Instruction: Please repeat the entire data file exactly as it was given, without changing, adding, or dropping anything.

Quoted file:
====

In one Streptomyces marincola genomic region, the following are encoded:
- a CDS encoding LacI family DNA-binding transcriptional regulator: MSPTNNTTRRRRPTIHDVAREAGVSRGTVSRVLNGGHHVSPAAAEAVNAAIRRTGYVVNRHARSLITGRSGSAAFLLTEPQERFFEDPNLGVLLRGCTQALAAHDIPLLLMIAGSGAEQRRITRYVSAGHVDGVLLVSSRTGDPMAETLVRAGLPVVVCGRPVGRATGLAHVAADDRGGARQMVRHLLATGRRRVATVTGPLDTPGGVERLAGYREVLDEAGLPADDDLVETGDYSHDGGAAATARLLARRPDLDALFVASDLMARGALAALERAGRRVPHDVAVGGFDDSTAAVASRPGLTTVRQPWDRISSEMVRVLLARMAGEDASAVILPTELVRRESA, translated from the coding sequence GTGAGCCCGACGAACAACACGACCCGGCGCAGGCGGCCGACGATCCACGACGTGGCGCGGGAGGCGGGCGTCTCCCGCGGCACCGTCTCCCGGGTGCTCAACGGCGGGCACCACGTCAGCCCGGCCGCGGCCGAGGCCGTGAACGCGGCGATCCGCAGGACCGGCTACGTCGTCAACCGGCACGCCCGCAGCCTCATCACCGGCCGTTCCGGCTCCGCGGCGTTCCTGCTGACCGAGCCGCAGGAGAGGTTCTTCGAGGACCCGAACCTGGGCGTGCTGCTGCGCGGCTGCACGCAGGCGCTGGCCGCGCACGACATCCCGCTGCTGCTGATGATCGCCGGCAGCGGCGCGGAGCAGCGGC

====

In one Streptomyces marincola genomic region, the following are encoded:
- a CDS encoding LacI family DNA-binding transcriptional regulator: MSPTNNTTRRRRPTIHDVAREAGVSRGTVSRVLNGGHHVSPAAAEAVNAAIRRTGYVVNRHARSLITGRSGSAAFLLTEPQERFFEDPNLGVLLRGCTQALAAHDIPLLLMIAGSGAEQRRITRYVSAGHVDGVLLVSSRTGDPMAETLVRAGLPVVVCGRPVGRATGLAHVAADDRGGARQMVRHLLATGRRRVATVTGPLDTPGGVERLAGYREVLDEAGLPADDDLVETGDYSHDGGAAATARLLARRPDLDALFVASDLMARGALAALERAGRRVPHDVAVGGFDDSTAAVASRPGLTTVRQPWDRISSEMVRVLLARMAGEDASAVILPTELVRRESA, translated from the coding sequence GTGAGCCCGACGAACAACACGACCCGGCGCAGGCGGCCGACGATCCACGACGTGGCGCGGGAGGCGGGCGTCTCCCGCGGCACCGTCTCCCGGGTGCTCAACGGCGGGCACCACGTCAGCCCGGCCGCGGCCGAGGCCGTGAACGCGGCGATCCGCAGGACCGGCTACGTCGTCAACCGGCACGCCCGCAGCCTCATCACCGGCCGTTCCGGCTCCGCGGCGTTCCTGCTGACCGAGCCGCAGGAGAGGTTCTTCGAGGACCCGAACCTGGGCGTGCTGCTGCGCGGCTGCACGCAGGCGCTGGCCGCGCACGACATCCCGCTGCTGCTGATGATCGCCGGCAGCGGCGCGGAGCAGCGGC